Please use this identifier to cite or link to this item:
Title: Dose-dependent protective effect of coffee, tea, and smoking in Parkinson's disease: A study in ethnic Chinese
Authors: Tan E.-K. 
Tan C.
Fook-Chong S.M.C. 
Lum S.Y.
Chai A.
Chung H.
Shen H.
Zhao Y.
Teoh M.L.
Yih Y.
Pavanni R. 
Chandran V.R.
Wong M.C. 
Keywords: Chinese
Parkinson's disease
Issue Date: 2003
Publisher: Elsevier
Citation: Tan E.-K., Tan C., Fook-Chong S.M.C., Lum S.Y., Chai A., Chung H., Shen H., Zhao Y., Teoh M.L., Yih Y., Pavanni R., Chandran V.R., Wong M.C. (2003). Dose-dependent protective effect of coffee, tea, and smoking in Parkinson's disease: A study in ethnic Chinese. Journal of the Neurological Sciences 216 (1) : 163-167. ScholarBank@NUS Repository.
Abstract: Introduction: Few studies have examined the relationship of coffee and tea in Parkinson's disease (PD). The potential protective effect of coffee intake and risk of PD has not been studied in a Chinese population. There is a high prevalence of caffeine takers among Chinese in our population. Objective: We undertook a case control study to examine the relationship between coffee and tea drinking, cigarette smoking, and other enviromental factors and risk of PD among ethnic Chinese in our population. Methods and Results: 300 PD and 500 population controls were initially screened. Two hundred case control pairs matched for age, gender, and race were finally included in the analysis. Univariate analysis revealed significant association of PD with coffee drinking (p<0.0005), tea drinking (p=0.019), alcohol drinking (p=0.001), cigarette smoking (p<0.0005), and exposure to heavy metals (p=0.006). Conditional logistic regression analysis demonstrated that amount of coffee drunk (OR 0.787, 95%CI 0.664-0.932, p=0.006), amount of tea drunk (OR 0.724, 95%CI 0.559-0.937, p=0.014), number of cigarettes smoked (OR 0.384, 95%CI 0.204-0.722, p=0.003), history of heavy metal and toxin exposure (OR 11.837, 95%CI 1.075-130.366, p=0.044), and heart disease (OR 5.518, 95%CI 1.377-22.116, p=0.016) to be significant factors associated with PD. One unit of coffee and tea (3 cups/day for 10 years) would lead to a 22% and 28% risk reduction of PD. One unit of cigarette smoke (3 packs/day for 10 years) reduced the risk of PD by 62%. Conclusions: We demonstrated a dose-dependent protective effect of PD in coffee and tea drinkers and smokers in an ethnic Chinese population. A history of exposure to heavy metals increased the risk of PD, supporting the multifactorial etiologies of the disease. 2003 Elsevier B.V. All rights reserved.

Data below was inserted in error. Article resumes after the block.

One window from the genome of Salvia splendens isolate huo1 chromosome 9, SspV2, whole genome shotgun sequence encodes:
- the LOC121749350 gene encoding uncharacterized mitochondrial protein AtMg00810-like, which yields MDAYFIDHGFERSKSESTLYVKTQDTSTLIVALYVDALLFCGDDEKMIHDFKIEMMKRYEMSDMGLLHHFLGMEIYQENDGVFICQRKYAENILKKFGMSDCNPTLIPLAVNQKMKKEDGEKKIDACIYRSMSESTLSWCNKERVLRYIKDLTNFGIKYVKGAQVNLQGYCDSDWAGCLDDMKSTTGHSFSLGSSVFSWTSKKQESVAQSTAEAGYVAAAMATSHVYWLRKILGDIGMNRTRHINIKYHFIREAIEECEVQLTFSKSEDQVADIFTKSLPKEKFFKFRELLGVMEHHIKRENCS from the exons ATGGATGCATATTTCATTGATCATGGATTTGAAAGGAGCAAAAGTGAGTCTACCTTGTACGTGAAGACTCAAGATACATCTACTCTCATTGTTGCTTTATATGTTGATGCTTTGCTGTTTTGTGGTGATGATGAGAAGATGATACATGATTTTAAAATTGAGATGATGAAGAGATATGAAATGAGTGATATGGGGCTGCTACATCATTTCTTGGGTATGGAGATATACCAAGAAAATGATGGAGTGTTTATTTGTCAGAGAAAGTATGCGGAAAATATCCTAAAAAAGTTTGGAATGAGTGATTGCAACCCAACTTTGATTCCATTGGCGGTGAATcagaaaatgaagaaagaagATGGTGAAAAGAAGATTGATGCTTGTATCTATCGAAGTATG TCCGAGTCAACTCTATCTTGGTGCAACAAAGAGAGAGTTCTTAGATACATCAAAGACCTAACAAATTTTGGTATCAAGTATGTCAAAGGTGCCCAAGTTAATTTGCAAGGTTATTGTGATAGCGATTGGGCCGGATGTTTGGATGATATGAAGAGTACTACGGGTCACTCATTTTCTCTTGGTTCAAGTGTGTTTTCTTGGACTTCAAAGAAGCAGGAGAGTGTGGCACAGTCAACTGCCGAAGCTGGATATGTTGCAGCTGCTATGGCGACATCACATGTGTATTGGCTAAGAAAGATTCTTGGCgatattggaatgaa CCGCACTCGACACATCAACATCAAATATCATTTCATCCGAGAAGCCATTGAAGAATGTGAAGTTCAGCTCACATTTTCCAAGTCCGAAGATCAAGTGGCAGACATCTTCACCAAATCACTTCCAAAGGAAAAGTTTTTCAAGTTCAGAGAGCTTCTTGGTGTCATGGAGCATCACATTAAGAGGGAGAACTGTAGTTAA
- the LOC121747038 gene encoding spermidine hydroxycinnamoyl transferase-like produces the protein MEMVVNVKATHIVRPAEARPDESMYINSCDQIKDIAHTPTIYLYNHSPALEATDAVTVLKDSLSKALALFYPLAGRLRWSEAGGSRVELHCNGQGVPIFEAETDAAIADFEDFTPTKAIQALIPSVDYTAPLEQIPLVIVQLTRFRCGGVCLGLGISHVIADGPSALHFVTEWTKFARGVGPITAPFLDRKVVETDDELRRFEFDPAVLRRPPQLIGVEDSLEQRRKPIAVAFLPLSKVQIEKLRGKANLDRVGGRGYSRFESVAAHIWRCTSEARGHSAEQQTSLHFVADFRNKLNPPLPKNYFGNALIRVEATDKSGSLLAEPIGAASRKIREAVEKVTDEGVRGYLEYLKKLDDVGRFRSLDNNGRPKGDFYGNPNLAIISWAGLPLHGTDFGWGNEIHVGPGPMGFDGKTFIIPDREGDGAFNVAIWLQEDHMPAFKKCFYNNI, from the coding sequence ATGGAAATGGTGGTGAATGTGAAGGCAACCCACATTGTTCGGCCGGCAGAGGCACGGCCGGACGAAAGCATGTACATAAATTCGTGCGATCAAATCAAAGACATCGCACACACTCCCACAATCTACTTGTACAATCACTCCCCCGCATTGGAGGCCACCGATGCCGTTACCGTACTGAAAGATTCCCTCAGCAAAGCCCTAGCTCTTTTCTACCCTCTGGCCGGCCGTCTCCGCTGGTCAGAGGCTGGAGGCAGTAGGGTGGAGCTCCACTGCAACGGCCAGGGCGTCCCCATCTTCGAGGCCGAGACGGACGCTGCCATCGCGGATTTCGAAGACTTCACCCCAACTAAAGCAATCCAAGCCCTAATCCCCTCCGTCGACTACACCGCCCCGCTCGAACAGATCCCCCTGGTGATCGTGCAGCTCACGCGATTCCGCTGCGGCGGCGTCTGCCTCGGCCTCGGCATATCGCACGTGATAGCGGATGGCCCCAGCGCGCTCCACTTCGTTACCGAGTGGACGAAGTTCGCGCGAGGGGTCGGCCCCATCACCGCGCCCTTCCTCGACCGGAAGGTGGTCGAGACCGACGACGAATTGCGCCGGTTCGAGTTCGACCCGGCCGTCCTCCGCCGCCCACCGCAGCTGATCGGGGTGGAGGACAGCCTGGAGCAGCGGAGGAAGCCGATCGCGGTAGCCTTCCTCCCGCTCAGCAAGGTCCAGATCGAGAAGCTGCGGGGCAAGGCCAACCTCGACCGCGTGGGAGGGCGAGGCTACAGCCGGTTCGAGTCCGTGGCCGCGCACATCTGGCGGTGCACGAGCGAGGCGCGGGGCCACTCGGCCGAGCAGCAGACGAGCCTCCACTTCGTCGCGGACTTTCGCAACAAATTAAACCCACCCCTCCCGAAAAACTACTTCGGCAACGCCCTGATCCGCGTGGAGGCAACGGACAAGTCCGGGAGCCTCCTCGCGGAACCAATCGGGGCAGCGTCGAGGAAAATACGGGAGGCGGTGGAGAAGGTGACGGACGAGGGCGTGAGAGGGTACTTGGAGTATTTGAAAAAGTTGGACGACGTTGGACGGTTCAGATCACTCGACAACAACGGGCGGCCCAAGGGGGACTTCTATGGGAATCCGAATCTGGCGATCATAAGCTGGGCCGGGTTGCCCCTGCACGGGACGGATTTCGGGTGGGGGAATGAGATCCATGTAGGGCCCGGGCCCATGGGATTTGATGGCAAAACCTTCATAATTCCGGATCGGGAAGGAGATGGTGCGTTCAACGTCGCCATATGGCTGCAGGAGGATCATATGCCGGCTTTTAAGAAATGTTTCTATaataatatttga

Source Title: Journal of the Neurological Sciences
ISSN: 0022510X
DOI: 10.1016/j.jns.2003.07.006
Appears in Collections:Staff Publications

Show full item record
Files in This Item:
There are no files associated with this item.


checked on Sep 19, 2019


checked on Dec 31, 2018

Page view(s)

checked on Sep 19, 2019

Google ScholarTM



Items in DSpace are protected by copyright, with all rights reserved, unless otherwise indicated.